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Orson Pratt Brown's Cousin's Mother-in-Law

section header - biography

Inger Susanah "Susie" Petersen Christensen

Born: April 4, 1859 at Pederstrop, Copenhagen County, Denmark
Died: December 20, 1944 at

Inger Susanah Petersen Christensen

Written by her daughter - Mary Jane Christensen Brown

Inger Susanah Petersen was born in Pederstrop, Copenhagen County, Denmark, on April 4, 1859. The daughter of Hans Petersen and Maren K. Nielsen. She was the sixth of ten children and was seven years old when the family came to Utah. Her father was a miller by trade, and while they were not wealthy, they were always comfortably provided for.

When they first heard the gospel message, Susanah or Susie as she was generally called, was about three years old. She had been very and was left with 'an affliction in her limbs which caused them to draw up and she was unable to walk for many months, and it was feared she might never be well again. One of their neighbors who belonged to church, told them of some of the healings which had taken place through administrations of the elders.

Little Susie was very much interested and begged for the elders to come and administer to her. Her father was very prejudiced and would not hear of it'. There had been so many rumors about the Church. But Susie begged so hard and so constantly and was so sure in her childish faith that she would be healed that her mother went to cottage meetings to investigate for her self and was converted. She soon had the consent of her husband for the administration and the child was instantly healed.

This made a deep impression on all the family and friends. The family were members of the Lutheran Church and were deeply sincere. They were converted and baptized into the Church in 1864, against the protest of their pastor.

Persecution began immedicately for them, as it did for thousands of faithful souls through the history of Christianity. All of their family who hadn't joined the Church and their friends turned against them. So to find peace, they like most of the people who in those days, those who joined the Church wanted to. come to Utah or Zion as it was known to them then. They didn't know then what the journey would mean then. The Petersen family along with a large company of converts, 684 in number, set sail for Hamburg, Germany, then to embark on an old sailing vessel named "Kenilworth", on May 25, 1866. They an eventful voyage. Two of the Petersen family remained in Denmark, a daughter Kirsten was married and had a small son. Her husband had not joined the Church, and Peter remained to labor with the missionaries, He was a fine young man nineteen years of age, very earnest and faithful. A daughter Juliana, a sixteen year old had died a few months earlier, it was hard for them to leave the spot where she was buried.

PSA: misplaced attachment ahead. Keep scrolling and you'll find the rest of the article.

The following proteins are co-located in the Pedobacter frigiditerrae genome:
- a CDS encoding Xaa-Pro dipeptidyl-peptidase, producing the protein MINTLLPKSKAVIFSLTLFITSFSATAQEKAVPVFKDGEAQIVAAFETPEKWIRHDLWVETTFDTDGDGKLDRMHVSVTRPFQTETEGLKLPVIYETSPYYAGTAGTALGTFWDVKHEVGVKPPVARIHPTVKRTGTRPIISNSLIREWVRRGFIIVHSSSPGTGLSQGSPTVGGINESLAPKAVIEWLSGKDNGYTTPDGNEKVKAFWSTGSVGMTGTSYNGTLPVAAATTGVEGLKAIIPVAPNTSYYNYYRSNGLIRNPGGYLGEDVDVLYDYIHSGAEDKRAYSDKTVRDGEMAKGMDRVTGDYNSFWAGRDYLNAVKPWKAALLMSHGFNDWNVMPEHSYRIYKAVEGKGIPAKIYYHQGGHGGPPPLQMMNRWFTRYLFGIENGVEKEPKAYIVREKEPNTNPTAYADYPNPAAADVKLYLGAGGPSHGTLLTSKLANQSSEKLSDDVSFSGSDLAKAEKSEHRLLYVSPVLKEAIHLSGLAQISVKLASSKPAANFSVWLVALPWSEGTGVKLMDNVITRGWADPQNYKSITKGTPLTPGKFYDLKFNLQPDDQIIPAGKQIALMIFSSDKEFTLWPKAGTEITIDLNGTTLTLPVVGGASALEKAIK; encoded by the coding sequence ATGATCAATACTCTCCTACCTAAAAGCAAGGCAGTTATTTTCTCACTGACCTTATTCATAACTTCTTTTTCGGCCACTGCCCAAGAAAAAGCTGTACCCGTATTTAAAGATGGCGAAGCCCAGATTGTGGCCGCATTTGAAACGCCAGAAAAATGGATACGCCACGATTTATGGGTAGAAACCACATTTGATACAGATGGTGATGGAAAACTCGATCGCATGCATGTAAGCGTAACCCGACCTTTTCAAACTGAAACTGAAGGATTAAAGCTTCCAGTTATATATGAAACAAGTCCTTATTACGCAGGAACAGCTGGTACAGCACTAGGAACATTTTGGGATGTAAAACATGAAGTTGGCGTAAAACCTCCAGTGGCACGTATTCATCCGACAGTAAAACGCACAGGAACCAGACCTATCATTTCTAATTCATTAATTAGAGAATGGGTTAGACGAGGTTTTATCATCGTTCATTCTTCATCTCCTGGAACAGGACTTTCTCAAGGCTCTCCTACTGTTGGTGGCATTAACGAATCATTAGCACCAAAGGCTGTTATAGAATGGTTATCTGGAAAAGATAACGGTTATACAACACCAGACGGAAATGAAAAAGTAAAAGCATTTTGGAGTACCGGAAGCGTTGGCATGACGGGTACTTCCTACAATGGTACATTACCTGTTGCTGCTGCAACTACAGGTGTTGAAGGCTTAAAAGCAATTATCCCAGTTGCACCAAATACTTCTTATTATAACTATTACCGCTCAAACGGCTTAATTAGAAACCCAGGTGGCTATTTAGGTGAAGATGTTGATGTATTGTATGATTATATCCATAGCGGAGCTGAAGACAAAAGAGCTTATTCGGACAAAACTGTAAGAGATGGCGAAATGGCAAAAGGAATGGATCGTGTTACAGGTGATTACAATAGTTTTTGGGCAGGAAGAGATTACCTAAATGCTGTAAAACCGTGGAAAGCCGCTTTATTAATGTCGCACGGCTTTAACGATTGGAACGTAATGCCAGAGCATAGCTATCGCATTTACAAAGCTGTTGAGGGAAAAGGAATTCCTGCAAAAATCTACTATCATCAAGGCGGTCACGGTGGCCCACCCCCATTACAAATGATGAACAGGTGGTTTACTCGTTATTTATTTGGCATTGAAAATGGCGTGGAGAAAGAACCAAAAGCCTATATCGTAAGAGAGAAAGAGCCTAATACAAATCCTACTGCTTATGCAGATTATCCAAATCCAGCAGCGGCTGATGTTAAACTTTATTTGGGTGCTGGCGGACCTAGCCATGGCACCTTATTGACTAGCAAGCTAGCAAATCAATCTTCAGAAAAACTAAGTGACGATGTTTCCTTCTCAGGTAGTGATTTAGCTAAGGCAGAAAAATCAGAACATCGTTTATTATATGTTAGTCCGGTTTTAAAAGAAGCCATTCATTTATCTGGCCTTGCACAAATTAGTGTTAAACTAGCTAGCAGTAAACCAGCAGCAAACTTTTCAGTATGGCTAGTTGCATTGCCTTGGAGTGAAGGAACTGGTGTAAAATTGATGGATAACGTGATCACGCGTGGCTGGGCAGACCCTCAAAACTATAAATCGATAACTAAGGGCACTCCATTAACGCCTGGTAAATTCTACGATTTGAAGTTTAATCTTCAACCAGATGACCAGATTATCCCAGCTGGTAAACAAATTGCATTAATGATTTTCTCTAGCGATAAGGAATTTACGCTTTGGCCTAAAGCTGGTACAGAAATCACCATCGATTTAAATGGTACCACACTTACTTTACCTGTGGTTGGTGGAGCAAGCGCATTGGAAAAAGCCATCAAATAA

The oldest now who was with the mother and father was Hannah, fourteen years old, then Willhelmina or Minnie as she was called, twelve years old, a boy Erastus, and little Susie, and a baby Christina, just eighteen months old. They were eight weeks on the water. The drinking water was so stale that nearly everyone became ill. Storms came up and fire broke out on the ship three times. It was very hard for them to see her little body wrapped and fastened to a board and lowered overboard. The little baby Christina became so ill she died and was buried at sea. But they were far from their goal and there could be no turning back.

Susie was too young to realize all the hard ship and worries. She romped with the other children on the ship. One day a man who had become demented, jumped overboard and almost pulled Susie with him, but she clung to the railing and saved herself.

They had some good times on board too. The Captain was jolly and ordered a celebration for the 4th of July in honor of the USA. Everyone marched through the captains cabin and had cake and wine. They had cake and candy for the children, then games and dancing finished the day. On July 17, 1866, they docked in New York harbor. After delays and the usual inspection, the imigrants started west on the trains. They went by train to Wyoming where they organized into companies to make the rest of the journey by ox team. There was over 400 people in the group. On August 2, they started across the plains which was by far the hardest part of the journey. It was hot and dusty, their feet became sore and tired. The oxen were so heavily loaded that all who could walk were obliged to do so.

Many dear friendships were formed during these days which lasted through the years.

The evening meetings and dances were bright spots in the journey. One day when the girls Hannah and Minnie along with their chums were out gathering chips for the fire, some Indians took Hannah and Stena Larsen away to their camp. When the girls did not return, an alarm was sounded and the men went out to hunt for them. They were finally found but the pioneers had to give the Indians provisions and jewelery for the return of the girls.